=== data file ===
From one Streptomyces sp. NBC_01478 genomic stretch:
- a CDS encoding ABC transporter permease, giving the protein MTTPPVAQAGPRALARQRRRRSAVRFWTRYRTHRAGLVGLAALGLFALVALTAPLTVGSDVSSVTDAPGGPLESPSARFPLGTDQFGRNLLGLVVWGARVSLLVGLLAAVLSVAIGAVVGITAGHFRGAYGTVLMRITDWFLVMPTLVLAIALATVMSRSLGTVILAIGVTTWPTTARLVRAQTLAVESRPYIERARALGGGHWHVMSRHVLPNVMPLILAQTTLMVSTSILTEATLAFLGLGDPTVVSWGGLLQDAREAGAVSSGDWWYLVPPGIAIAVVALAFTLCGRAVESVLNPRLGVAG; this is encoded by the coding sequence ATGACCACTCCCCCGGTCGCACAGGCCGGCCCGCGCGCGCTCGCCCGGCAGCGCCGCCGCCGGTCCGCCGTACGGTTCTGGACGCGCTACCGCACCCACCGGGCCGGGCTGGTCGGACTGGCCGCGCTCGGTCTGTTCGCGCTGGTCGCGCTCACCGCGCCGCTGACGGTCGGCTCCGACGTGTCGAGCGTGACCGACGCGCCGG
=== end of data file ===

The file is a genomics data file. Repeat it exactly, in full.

From one Streptomyces sp. NBC_01478 genomic stretch:
- a CDS encoding ABC transporter permease, giving the protein MTTPPVAQAGPRALARQRRRRSAVRFWTRYRTHRAGLVGLAALGLFALVALTAPLTVGSDVSSVTDAPGGPLESPSARFPLGTDQFGRNLLGLVVWGARVSLLVGLLAAVLSVAIGAVVGITAGHFRGAYGTVLMRITDWFLVMPTLVLAIALATVMSRSLGTVILAIGVTTWPTTARLVRAQTLAVESRPYIERARALGGGHWHVMSRHVLPNVMPLILAQTTLMVSTSILTEATLAFLGLGDPTVVSWGGLLQDAREAGAVSSGDWWYLVPPGIAIAVVALAFTLCGRAVESVLNPRLGVAG; this is encoded by the coding sequence ATGACCACTCCCCCGGTCGCACAGGCCGGCCCGCGCGCGCTCGCCCGGCAGCGCCGCCGCCGGTCCGCCGTACGGTTCTGGACGCGCTACCGCACCCACCGGGCCGGGCTGGTCGGACTGGCCGCGCTCGGTCTGTTCGCGCTGGTCGCGCTCACCGCGCCGCTGACGGTCGGCTCCGACGTGTCGAGCGTGACCGACGCGCCGG